The end of a 26.2 mile run. I know it is there, just can’t see it. I know there will be times I don’t think I will ever see it. The muscles will get tired and sore, my heart will beat faster than my pulse, the pain to keep going will become to great to bear, and I will wonder, why am I here? As with long distance runs (in my mind anyway) I have completed, there will come a point where I want to come to a full stop. The pain on the inside is several times more than what is being shown on the outside.
Sounds akin to life at times, doesn’t it? Life is a series of runs, some of them long. There may be a point where you want to give up; can either quit and go home or finish the race. Leaving the American midwest and all that was familiar as a kid, including my mom and brother, certainly was a long run as I grew up in Asia having Adventures with Dad, to restoring the relationship with my mom as an adult. Only within last couple of years did I find out why she was not there to say goodbye; disillusioned, hurt, and abandoned are natural as you would imagine a seven year old boy would be experiencing. It was a long run to reconcile, from childhood to my adult years. The road to heartfelt forgiveness can scar, bruise, and seem like running on rocks. It’s not easy, yet was certainly worth the run. Every mile.
“We’re not necessarily doubting that God will do the best for us; we are wondering how painful the best will turn out to be.” – C.S. Lewis
The fact is we are not promised the absence of struggle with abundant strength in this life, it is through struggle through which strength is built. Whatever long run you are on, you will get through it. You think you won’t, however you will. Relationships, parenting, responsibilities, the storms in life that will hit; final tears shed at chemotherapy, betrayal, a parent who left or passed away, death of loved one, a job loss, or keeping close to a loved one’s bedside during a time of need. How do we flourish in the midst of this? How do we not only survive, but thrive? How do we get through those long runs?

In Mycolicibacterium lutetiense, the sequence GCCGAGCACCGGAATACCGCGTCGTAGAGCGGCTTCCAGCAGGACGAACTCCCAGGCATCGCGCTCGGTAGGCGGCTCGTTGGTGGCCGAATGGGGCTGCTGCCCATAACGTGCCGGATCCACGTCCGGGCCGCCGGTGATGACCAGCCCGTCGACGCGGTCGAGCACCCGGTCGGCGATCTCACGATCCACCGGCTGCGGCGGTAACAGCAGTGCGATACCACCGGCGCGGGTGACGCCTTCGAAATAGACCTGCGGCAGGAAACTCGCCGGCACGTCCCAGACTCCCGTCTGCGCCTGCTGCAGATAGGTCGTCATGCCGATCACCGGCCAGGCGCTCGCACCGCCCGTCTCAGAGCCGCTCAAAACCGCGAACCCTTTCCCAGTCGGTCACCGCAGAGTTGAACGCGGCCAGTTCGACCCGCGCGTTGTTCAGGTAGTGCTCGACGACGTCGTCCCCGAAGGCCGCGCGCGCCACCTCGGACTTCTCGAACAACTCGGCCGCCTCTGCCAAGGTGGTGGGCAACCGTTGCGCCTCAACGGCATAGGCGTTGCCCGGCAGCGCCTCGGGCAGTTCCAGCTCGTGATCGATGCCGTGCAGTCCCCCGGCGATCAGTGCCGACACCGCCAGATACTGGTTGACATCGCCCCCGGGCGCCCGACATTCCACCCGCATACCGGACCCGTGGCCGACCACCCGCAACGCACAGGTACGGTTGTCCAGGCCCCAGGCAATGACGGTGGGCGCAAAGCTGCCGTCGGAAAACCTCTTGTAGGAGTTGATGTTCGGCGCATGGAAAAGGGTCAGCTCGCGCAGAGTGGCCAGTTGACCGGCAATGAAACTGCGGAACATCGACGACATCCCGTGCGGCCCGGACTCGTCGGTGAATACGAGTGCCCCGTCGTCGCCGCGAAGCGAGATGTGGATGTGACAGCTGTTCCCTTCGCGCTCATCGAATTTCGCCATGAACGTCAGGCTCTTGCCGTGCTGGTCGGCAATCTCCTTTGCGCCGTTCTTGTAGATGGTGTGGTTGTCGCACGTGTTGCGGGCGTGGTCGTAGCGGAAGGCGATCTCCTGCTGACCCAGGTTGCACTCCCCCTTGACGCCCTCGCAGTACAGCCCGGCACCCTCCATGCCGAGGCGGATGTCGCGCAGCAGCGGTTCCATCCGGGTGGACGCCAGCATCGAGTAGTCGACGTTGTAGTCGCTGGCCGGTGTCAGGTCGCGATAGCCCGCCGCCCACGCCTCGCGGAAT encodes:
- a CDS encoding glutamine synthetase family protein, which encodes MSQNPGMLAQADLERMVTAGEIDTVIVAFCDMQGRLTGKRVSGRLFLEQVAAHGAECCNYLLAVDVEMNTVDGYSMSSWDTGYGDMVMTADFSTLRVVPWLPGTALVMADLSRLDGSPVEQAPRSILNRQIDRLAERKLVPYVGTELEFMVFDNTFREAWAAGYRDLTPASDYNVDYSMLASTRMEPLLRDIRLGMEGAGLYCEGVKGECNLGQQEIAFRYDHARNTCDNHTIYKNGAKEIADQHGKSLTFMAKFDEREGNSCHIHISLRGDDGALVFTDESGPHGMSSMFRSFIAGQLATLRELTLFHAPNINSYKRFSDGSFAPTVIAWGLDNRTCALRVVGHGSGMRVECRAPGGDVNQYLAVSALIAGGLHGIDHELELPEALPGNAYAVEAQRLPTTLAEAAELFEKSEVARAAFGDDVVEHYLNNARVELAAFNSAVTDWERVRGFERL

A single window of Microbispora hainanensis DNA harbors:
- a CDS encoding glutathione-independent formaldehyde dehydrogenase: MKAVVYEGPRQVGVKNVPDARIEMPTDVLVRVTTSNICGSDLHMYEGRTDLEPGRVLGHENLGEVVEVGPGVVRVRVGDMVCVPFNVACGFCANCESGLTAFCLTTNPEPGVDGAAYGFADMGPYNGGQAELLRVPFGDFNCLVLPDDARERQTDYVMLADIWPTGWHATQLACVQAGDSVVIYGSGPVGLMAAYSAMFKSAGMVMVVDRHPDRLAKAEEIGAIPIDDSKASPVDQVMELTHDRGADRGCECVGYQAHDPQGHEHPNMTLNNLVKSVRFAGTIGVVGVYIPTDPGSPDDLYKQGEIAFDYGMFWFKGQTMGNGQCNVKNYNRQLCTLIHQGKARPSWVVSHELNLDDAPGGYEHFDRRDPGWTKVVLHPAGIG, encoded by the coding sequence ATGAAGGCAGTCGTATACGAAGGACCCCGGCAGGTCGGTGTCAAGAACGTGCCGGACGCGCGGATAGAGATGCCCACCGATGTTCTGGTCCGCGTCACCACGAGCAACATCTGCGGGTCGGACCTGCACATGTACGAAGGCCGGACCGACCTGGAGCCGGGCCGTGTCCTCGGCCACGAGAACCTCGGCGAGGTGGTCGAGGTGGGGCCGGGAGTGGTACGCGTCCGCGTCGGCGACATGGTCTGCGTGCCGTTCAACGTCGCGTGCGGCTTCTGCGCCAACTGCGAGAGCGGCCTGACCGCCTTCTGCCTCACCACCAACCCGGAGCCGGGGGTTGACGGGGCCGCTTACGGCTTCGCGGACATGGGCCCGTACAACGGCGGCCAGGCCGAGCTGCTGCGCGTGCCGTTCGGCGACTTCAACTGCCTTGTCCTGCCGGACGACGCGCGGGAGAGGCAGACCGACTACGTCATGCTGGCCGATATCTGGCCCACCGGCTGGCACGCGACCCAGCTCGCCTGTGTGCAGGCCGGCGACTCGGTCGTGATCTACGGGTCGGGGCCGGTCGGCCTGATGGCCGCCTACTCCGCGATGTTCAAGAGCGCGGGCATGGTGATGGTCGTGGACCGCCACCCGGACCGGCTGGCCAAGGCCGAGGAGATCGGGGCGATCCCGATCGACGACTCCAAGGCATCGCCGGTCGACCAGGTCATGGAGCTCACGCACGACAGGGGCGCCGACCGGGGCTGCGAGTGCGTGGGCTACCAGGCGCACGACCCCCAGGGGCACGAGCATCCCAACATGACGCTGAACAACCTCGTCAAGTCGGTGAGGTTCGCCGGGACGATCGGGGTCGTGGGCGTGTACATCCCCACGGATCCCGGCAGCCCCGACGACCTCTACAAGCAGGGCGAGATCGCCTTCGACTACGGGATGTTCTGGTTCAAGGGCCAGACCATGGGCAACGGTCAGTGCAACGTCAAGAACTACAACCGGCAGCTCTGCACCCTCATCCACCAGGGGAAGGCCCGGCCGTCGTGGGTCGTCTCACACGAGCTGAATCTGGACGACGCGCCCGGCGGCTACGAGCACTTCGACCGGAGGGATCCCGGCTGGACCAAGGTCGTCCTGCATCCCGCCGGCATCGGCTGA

What I have learned as I have run longer and longer distances transcends running. There is the importance of encouragement and having others around you; lightening the load and letting go, throwing off what is holding you down; perseverance as a good mind and heart are a formidable combination; keeping your eyes on what’s ahead of you, just as important as finishing the run in my mind; faith of how amazing it can be when we step into the unknown, with full confidence that God will not let you go; and trusting others who have gone before you in more difficult circumstances that inspire you to keep going and not lose heart.
With a heart that doesn’t harden, and a resolve that never vanishes, pain can be rewoven for a higher purpose. We can rise up from the rubble, feel our pulse, with full confidence that setbacks are not final conclusions. Tears and sweat can become a symphony of hope in the cathedrals of our hearts.
In Richmond, Virginia on November 14, 2015, I took a chance and followed my heart for my first marathon. Grateful to #runasone with so many; and have a new license plate. As I got #richmondready for #RVAMarathon, each mile had a purpose, whether it be a person, country, idea, or matters of the heart. I ran for single parents, kids of single parents, and Third Culture Kids; including my Comfort Zone Camp little buddies. Every one of us has a story and your story can impact others.
There are two families that come to mind when I run, one of which got me started running and the other encourages me to finish the race. Their stories are one of impact, with tears and pain which has fueled a higher purpose. Still pictures of Meg Menzies move hearts for us all to #bethegood and live out the true definition of 1 Corinthians 13 love in action. For Cameron Gallagher, The Mission at Mile 12 has become her legacy and parents vision of inspiring others to take to heart the message of Fight, Finish, Faith in 2 Timothy 4:7 and SpeakUp for others who are down and fighting depression; and that it’s OK to not be OK. Both Meg and Cameron loved running and have inspired so many others.
As with other families I know and have shared how purposes found them through their storms, there are times in life in the midst of trials where we don’t know if there’s a purpose or a meaning behind it all. Tears can become waterfalls; our symphony of hope in the cathedrals of our hearts. A song on my playlist speaks to my heart about how even though we can go through rough times and trials, and tears, we can reweave our pain into purpose and raise the flag of hope. Waterfalls are a beautiful sight afterall.
We #runasone, my heart is beating, my pulses start….26.2 my eyes are on you.
Until next time,